Key Definitional Issues

2.6
Before we proceed further, it is important to clarify some definitional issues regarding the following terms: Oligarch donations, taxes and the timescale represented by each run cycle in our models.

2.7
In our work, Oligarch "donations" need not be thought of as only representing campaign contributions in an election year. Donations can also represent any effort made by a business-oriented interest group (i.e., an Oligarch) to support a Party or win its favor, at a cost to the Oligarch.

2.8
The "tax" that distributes income from Voters to Oligarchs need not be thought of as a direct subsidy to Oligarchs and tax on Voters, but as any government policy that benefits Oligarchs financially at a cost to society. Stigler (1971) lists common examples such as a protective tariff, regulatory barriers to market entry for competitors, and price controls; Smith (2000) adds increased government spending in the oligarchs' industry and corporate tax exemptions; and Olson (1965) also notes lax regulatory policies as a favor to an industry that costs society something. Hence, it is plausible that the "tax rate" in our model may fluctuate more rapidly and widely than real tax rates typically do, because it represents the effect of particularistic policies that are apt to change rapidly.

2.9
Laver (2005) explained that his model does not depict election campaigns with its discrete time steps, but rather simulates continual change in party positions and voter intentions. Kollman, Miller, and Page (1992) specified that in their model, parties learn about voter intentions of how to vote through "test elections," or opinion polls, not only through election year results. The OLIGO model, as is typical in agent-based models of democracy, lets the most recent winning Party set the policy at each step, which in the context of continuous updating can be viewed as letting the Party with greater mandate in current Voter support set policy. To validate the rate at which party support changes over time in our model, we ran our model for 120 steps after the warm-up period and compared the change in party support at each cycle to data from 10 years of monthly opinion polls on US voter support for the Democratic and Republican parties, based on data from monthly Gallup polls collected from January 2004 to December 2013 (Gallup 2014). The Gallup poll asked voters if they are Democrats, Democrat leaning, Republicans, Republican leaning, or independent. It is important to note that given our goal of creating a model that can be validated by empirical data from the Gallup poll surveys, we directly adopted and implemented these categorical definitions in our model. We added the percentages for each category, to produce a time series of voters who would vote for each party. In constructing our time series of party support in this way, we assume that surveyed voters who support or lean toward a party would be more likely to vote for a candidate of that party, if an election were held immediately.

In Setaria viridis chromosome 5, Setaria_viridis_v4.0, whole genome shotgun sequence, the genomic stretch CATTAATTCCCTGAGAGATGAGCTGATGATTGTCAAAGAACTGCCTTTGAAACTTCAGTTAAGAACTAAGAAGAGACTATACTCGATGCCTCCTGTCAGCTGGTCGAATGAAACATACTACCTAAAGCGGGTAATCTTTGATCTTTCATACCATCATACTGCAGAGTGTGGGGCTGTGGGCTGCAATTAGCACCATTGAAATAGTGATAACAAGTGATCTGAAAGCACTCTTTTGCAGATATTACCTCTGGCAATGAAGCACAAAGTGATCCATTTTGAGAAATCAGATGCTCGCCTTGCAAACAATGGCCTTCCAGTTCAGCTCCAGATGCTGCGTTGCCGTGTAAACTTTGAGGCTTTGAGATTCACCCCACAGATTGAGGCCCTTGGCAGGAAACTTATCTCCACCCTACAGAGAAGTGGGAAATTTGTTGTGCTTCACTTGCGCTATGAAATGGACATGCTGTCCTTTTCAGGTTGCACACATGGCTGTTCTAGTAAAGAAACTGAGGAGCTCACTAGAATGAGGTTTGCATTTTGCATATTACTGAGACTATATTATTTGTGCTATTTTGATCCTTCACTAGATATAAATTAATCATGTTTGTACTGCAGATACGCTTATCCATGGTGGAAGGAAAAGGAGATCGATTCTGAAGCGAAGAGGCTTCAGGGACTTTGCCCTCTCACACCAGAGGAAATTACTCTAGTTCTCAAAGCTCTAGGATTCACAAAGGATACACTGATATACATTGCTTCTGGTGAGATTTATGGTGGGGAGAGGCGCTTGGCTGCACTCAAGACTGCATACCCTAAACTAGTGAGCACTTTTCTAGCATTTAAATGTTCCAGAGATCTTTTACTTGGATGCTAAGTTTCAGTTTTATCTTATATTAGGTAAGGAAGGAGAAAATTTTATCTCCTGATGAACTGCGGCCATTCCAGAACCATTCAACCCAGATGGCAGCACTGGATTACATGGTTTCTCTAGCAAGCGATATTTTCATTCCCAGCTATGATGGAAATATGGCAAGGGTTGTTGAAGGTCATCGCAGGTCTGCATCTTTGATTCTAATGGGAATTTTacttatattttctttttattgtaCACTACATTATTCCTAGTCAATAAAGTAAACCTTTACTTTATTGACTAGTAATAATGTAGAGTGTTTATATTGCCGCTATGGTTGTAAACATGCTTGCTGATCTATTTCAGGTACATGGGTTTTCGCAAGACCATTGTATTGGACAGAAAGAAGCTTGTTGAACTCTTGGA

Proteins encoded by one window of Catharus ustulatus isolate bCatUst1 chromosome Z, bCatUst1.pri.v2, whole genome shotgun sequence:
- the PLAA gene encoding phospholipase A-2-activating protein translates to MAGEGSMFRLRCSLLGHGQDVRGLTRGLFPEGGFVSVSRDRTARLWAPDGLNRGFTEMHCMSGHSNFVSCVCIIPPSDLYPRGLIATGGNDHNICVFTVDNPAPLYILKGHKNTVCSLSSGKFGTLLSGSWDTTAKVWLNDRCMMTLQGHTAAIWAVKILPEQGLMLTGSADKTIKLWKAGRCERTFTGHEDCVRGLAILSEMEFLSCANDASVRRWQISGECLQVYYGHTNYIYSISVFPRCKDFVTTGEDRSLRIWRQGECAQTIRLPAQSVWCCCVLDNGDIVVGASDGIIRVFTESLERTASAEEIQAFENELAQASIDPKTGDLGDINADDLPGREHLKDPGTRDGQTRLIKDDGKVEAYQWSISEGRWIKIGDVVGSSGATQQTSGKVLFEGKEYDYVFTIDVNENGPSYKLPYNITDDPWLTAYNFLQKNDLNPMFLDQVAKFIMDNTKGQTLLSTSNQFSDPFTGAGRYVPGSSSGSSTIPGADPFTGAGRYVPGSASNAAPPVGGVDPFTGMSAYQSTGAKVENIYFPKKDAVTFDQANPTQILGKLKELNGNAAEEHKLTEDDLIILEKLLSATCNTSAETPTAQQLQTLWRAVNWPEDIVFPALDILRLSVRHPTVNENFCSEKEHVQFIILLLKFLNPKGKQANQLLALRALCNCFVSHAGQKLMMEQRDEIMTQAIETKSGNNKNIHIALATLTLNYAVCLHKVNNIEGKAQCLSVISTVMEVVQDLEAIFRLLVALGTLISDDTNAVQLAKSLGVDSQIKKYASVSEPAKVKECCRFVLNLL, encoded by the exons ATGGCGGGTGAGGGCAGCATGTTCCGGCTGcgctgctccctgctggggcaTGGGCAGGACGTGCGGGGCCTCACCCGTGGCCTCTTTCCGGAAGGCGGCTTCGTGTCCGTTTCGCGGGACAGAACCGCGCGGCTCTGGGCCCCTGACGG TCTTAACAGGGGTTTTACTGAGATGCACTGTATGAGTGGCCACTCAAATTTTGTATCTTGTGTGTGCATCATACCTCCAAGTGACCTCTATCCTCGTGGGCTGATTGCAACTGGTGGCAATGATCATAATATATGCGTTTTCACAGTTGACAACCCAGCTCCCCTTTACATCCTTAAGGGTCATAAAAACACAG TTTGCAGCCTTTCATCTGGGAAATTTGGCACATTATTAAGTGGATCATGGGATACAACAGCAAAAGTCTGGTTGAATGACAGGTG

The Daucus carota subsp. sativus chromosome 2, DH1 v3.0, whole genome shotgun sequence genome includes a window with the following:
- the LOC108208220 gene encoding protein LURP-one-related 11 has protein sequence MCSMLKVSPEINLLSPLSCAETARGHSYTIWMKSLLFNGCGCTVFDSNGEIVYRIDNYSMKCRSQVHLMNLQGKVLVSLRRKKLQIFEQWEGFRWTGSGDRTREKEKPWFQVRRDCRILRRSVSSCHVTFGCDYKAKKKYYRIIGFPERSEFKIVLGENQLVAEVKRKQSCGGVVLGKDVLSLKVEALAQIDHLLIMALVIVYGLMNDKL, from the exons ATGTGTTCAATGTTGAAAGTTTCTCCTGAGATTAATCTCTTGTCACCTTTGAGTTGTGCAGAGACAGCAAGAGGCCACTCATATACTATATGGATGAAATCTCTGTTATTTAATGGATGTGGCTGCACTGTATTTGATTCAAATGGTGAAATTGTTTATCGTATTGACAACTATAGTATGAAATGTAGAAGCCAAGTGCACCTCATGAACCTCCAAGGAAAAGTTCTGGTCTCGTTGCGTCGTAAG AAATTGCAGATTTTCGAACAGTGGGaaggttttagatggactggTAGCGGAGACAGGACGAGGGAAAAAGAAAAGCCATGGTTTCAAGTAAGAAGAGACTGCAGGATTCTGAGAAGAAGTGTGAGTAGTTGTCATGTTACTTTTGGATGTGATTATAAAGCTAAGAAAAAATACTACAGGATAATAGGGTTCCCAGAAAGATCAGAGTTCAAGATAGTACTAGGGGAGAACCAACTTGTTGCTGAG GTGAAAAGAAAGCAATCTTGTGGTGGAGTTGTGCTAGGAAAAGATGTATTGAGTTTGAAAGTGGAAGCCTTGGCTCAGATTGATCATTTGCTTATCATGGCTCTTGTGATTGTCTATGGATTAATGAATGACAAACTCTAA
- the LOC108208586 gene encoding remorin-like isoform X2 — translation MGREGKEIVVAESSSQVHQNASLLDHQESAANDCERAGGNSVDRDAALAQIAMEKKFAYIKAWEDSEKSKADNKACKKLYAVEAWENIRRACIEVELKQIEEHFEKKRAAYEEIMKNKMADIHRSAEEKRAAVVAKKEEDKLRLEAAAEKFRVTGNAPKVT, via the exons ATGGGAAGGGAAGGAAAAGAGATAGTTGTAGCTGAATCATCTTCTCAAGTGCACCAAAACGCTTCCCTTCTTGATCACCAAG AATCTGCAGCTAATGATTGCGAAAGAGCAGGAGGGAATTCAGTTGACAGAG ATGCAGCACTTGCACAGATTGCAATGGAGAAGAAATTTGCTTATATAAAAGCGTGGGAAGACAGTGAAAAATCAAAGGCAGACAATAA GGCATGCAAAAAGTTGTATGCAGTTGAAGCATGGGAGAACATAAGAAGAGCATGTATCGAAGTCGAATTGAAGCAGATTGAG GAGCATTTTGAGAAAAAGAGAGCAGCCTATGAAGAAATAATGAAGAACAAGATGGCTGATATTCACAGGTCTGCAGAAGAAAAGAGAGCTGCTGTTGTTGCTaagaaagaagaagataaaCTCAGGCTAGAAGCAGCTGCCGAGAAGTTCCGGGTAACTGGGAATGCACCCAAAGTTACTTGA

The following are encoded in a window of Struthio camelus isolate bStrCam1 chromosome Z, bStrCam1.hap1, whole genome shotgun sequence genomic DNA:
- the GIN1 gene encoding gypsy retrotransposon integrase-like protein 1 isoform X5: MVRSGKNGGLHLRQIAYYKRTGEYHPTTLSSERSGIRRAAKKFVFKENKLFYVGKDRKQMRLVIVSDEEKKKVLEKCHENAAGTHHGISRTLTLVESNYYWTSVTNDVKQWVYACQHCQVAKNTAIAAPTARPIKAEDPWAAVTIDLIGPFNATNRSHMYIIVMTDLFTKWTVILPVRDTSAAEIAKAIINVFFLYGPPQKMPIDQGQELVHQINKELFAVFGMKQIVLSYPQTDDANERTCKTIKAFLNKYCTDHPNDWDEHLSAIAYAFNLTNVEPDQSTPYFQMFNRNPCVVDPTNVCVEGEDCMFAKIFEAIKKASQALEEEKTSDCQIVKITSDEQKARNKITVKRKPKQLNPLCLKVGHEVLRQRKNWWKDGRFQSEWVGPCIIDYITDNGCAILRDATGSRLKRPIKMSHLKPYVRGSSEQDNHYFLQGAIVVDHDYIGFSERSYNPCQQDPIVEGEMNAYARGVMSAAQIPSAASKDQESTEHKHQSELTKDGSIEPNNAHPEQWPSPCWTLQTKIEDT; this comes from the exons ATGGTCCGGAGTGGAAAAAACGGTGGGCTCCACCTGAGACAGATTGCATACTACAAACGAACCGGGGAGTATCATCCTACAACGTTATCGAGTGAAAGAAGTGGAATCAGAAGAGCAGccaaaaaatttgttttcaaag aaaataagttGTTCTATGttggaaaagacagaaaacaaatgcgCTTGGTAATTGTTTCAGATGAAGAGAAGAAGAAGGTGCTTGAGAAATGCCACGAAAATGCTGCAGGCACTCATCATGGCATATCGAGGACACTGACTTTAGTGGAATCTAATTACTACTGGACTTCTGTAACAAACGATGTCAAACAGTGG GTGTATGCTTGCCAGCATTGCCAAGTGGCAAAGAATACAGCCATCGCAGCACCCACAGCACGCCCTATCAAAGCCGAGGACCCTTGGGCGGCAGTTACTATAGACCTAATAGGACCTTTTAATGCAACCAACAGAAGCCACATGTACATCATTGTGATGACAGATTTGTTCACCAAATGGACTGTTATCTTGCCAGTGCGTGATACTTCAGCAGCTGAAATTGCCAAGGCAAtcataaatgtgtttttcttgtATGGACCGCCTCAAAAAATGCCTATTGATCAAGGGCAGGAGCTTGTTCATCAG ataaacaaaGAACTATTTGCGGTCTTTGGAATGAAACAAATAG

2.10
Our results indicate that variations on our basic model called the Party-Ideo-Motivated Model and the All-Ideo-Motivated Model match the polling results closely in terms of variance over time and central tendency, as will be shown in the results section. Although 1000 steps representing 1 month each represents 83 years of real time, too long for our model to plausibly represent, this longer number of steps is helpful for steady state parameter estimation, and we will show that the behavior of our model over shorter intervals is consistent with trends in real world polling data.

* The OLIGO model

3.1
In this section we present a description of the OLIGO model, based on the ODD (Overview, Design concepts, Details) protocol (Grimm et al. 2006). The OLIGO model is implemented in NetLogo (Wilensky 1999). The model's source code can be found at http://www.openabm.org/model/3990/version/1/view. The description given here concerns our basic model, which we will refer to as the Ideo-Indifferent Model (IIM) when necessary for clarification. Two variant models, the Party-Ideo-Motivated Model (PIMM) and All-Ideo-Motivated Model (AIMM), are introduced at the end of this section.